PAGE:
I first met Mary in March, 2011 at Bloggy Boot Camp in San Diego and was instantly smitten.
Mary is lively and vibrant and gave a wonderful talk on vlogging. And then I started following her awesome vlogs on The Mama Mary Show because after all, she’s the pro and oh so funny!
If you haven’t seen her Why I Love Kristen Wigg and Should Star in Bridesmaid 2 vlog, go now. I’ll wait. But please come back, because Mary is here today sharing a bittersweet letter to her father, who has been gone for 11 years. I, like some of you can identify with this loss all too well and that’s why Mary and I will always be kindred spirits and members of the Dead Dads Club. That and the fact that I can’t listen to Lady Gaga’s Edge of Glory without thinking of her.
A lot has happened in the past eleven years since you’ve been gone. In one breath it feels like just yesterday that we were sitting in your den, watching TV and discussing plans for my wedding, but yet, it also feels like an eternity since you were a living, breathing part of my daily life.
I’ve been a lot of places and experienced some pretty remarkable things over the years, that I wish I could have shared with you, but by far my biggest accomplishment has been having my two daughters, Lily and Lexi. I see you in them, which is really comforting, yet it also breaks my heart to think you will never get to know them or they you. I talk to them about you often because I want them to know what a great man their grandfather was.
My other major accomplishment has been publishing my book, Dead Dads Club; Stories of Love, Loss, and Healing By Daughters Who Have Lost Their Dads, and launching the DeadDadsClub Web site in your honor. Part of me thinks you would be pissed as hell that I am making such a big deal out of you, but I really had to find a way to turn my grief into something positive. For that I think, I hope, you would be proud.
The one thing I know you’d be disappointed with is that I’ve only been in one play since you died, Dad. I did my last show the year after you died and it felt hopelessly empty and uncomfortable being on stage without you in the audience. Of course Mom and Steve were there and have remained incredibly supportive of me, but for some reason, I haven’t been able to bring myself to go back to performing since you’ve been gone. I know how much that would pain you to know because you would never have wanted me to give up on my dreams.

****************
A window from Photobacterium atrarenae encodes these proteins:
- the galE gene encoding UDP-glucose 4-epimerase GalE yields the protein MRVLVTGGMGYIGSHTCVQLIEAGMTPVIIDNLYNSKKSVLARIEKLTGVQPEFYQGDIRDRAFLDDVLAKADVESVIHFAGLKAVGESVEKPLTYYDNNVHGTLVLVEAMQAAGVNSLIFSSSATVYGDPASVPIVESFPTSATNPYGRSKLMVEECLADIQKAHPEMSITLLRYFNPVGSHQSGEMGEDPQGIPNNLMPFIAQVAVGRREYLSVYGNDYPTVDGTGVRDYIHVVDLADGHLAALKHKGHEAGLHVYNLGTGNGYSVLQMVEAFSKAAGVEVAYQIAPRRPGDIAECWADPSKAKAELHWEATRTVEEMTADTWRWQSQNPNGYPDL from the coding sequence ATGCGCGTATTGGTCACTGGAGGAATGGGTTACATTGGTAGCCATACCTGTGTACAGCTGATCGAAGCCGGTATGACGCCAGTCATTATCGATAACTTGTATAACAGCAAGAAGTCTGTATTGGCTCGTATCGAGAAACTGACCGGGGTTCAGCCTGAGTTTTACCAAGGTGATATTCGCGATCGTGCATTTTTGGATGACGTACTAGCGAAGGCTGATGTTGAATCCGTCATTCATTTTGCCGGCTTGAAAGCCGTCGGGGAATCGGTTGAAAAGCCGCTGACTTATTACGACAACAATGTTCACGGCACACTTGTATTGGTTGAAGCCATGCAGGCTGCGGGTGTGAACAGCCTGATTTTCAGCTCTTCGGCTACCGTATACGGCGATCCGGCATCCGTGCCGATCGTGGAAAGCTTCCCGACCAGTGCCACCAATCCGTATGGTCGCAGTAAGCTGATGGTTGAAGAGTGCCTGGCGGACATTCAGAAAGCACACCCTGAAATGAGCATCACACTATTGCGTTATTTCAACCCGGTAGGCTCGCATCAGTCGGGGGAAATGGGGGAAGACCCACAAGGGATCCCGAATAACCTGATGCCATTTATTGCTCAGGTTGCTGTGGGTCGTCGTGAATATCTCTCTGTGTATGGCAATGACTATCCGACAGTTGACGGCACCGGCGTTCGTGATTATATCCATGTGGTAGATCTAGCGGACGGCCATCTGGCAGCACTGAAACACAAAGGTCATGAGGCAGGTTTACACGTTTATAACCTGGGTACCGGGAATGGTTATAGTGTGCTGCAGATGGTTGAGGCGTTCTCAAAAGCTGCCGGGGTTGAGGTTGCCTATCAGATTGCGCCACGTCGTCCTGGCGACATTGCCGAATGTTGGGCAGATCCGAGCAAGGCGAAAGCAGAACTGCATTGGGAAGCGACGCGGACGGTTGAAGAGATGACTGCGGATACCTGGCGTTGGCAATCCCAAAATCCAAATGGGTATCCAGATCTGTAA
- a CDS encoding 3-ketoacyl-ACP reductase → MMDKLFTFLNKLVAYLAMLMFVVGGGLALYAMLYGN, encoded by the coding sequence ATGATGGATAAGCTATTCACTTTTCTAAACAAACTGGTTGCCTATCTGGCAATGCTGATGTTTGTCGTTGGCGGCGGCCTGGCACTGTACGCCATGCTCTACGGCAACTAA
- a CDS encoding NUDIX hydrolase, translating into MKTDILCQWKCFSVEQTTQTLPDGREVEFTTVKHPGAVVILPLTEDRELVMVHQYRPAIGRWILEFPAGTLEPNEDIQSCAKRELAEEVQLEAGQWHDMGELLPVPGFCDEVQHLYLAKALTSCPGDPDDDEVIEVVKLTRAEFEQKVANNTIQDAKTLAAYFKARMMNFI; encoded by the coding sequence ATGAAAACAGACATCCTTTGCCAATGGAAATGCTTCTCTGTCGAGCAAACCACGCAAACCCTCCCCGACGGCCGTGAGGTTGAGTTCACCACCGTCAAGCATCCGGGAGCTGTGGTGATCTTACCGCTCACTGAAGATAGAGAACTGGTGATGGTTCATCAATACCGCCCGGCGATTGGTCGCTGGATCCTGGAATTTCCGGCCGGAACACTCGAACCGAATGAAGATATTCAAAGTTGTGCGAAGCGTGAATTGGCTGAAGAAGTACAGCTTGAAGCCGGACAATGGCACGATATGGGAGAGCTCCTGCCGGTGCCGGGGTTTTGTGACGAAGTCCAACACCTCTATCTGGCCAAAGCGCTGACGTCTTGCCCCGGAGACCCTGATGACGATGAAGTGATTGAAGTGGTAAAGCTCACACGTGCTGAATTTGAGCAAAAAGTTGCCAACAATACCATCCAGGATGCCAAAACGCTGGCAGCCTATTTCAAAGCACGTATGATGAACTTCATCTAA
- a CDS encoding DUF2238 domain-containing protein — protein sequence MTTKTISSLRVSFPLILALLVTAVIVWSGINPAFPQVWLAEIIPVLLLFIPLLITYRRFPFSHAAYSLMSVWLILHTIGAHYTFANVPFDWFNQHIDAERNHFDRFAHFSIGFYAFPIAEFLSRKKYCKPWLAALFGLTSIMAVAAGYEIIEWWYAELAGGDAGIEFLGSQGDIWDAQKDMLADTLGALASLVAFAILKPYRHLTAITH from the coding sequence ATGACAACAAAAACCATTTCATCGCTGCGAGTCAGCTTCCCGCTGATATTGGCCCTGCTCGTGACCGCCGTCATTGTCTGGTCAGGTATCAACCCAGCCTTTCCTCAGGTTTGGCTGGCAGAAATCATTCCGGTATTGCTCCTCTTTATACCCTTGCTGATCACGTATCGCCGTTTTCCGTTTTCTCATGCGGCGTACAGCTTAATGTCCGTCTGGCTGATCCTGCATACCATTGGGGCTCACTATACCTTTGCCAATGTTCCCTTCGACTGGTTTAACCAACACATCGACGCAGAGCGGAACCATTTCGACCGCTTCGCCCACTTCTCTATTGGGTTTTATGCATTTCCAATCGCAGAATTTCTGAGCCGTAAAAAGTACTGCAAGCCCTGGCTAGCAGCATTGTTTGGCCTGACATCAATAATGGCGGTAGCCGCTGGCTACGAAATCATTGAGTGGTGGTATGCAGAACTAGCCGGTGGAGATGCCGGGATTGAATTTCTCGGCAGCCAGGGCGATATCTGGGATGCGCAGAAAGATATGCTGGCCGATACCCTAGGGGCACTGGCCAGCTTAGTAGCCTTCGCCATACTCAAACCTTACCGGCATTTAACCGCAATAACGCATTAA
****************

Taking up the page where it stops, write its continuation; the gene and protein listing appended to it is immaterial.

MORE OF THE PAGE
The good news is that I’m starting to get the itch to perform again. I’ve been on some auditions recently and I’m even going to be performing in a dance recital this next weekend with the girls. Part of me wonders/worries that it is silly of me to perform in a recital made up predominantly of kids and teens, but I’m looking at it as a challenge and also a baby step to getting back into the swing of things. Again, I think, hope, you would be proud.
And in other news, I just turned 40 years old. How the heck did that happen? I am now the age that you and mom were when you had me, which seemed ancient when I was a kid. Recently I found a photo of you, taken when you were around 40, and it really made me wish that my 40-year-old-self could hang out with your 40-year-old self. We would get along famously, I just know it. We would drink wine, argue about politics, and discuss books, though we couldn’t quite talk about the book I’m currently reading.
As I’ve gotten older and become a parent I have begun to appreciate you in an entirely new light. There was a time when I was growing up that I resented you for drinking so much and for working such long hours. For yelling at Mom and for treating your daughters like we were clients. But now that I am a parent, I see that you were doing the best you could do. You were doing what you knew and what you thought was right.
One of the most poignant memories I think of frequently took place one afternoon, just a week or so before you died, almost exactly eleven years ago. We were in your den and I was administering your saline IV drip. We were facing each other, practically face-to-face. I didn’t know how much more time I had with you so I decided to take that intimate moment to tell you everything I wanted to say. I told you that I loved you. I thanked you for being such a great dad.
“You’ve supported me in everything I’ve wanted to do, allowed me to travel and to find out who I am.”
You replied with, “Well it seemed like the right thing to do at the time.”
“I am going to miss you, Dad.”
“I’m going to miss you too, babe.”
I fought back my tears because you always hated to see me cry, but as soon as your IV drip was in place, I excused myself from the room and wept like a baby. I knew that was going to be one of the last moments I would have with you, and it was.
I think back to that time and wonder if I said enough. Was I fervent enough in my love or grateful enough in my thanks? Did you truly know how much I loved you?
I guess that’s why I’m writing this now. I want to make sure, all of these years later, that you know how much I love and miss you.
I’m going to assume that yes, you know. I’m also assuming that you’re having a helluva good time, wherever you are, with your old buddies like Newman, Jack and Harry. I hope you’re hanging out with your daughter/my sister, Marci, who left us to join you way too soon. And I hope you’re looking down with the same pride you used to beam with from the theater seats.
I’m smiling back, blowing kisses and missing you to pieces.
Love, as always,